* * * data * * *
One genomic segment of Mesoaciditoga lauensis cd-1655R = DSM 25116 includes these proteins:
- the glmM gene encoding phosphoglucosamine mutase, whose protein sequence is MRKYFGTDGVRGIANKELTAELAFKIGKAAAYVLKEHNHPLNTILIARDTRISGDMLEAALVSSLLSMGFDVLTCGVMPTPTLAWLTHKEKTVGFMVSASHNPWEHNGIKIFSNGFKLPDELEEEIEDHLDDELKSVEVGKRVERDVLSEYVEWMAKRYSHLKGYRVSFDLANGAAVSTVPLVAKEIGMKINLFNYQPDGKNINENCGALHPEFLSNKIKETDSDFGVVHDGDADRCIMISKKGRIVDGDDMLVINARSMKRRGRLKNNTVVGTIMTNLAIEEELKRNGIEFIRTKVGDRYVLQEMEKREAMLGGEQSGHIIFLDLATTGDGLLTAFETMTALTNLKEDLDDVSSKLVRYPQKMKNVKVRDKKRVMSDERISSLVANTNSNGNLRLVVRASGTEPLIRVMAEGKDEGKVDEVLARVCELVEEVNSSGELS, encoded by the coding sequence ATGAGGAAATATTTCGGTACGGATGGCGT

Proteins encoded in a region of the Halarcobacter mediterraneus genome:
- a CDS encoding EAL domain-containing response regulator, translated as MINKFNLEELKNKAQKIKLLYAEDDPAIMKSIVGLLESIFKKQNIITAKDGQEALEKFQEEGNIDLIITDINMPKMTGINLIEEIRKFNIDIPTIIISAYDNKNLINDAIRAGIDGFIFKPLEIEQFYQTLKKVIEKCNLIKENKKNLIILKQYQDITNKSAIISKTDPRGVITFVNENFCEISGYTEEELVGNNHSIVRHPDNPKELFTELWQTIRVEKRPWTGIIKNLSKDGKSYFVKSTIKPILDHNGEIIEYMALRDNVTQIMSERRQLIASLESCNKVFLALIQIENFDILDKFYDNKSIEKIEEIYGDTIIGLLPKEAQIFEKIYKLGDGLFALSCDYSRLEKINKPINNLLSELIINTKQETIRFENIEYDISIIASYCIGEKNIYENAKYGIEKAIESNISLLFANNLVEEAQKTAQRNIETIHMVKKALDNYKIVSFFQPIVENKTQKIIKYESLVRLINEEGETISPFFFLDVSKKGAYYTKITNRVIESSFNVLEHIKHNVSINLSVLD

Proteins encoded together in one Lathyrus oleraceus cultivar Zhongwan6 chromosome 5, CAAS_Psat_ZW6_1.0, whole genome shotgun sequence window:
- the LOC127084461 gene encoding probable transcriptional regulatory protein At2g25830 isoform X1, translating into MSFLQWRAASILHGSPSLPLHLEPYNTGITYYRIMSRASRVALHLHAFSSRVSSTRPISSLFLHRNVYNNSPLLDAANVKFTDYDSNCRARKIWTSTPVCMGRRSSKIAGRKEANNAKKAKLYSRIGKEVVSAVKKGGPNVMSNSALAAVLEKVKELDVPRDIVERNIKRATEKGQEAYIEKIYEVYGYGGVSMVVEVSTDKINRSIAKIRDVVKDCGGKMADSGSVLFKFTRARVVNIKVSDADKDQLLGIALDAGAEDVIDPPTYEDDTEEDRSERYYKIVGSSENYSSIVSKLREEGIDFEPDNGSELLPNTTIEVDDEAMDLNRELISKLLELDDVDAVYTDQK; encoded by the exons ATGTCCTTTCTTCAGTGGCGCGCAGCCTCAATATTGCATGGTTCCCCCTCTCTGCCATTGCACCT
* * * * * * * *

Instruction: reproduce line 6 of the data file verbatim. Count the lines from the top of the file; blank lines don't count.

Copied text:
- the LOC127084461 gene encoding probable transcriptional regulatory protein At2g25830 isoform X1, translating into MSFLQWRAASILHGSPSLPLHLEPYNTGITYYRIMSRASRVALHLHAFSSRVSSTRPISSLFLHRNVYNNSPLLDAANVKFTDYDSNCRARKIWTSTPVCMGRRSSKIAGRKEANNAKKAKLYSRIGKEVVSAVKKGGPNVMSNSALAAVLEKVKELDVPRDIVERNIKRATEKGQEAYIEKIYEVYGYGGVSMVVEVSTDKINRSIAKIRDVVKDCGGKMADSGSVLFKFTRARVVNIKVSDADKDQLLGIALDAGAEDVIDPPTYEDDTEEDRSERYYKIVGSSENYSSIVSKLREEGIDFEPDNGSELLPNTTIEVDDEAMDLNRELISKLLELDDVDAVYTDQK; encoded by the exons ATGTCCTTTCTTCAGTGGCGCGCAGCCTCAATATTGCATGGTTCCCCCTCTCTGCCATTGCACCT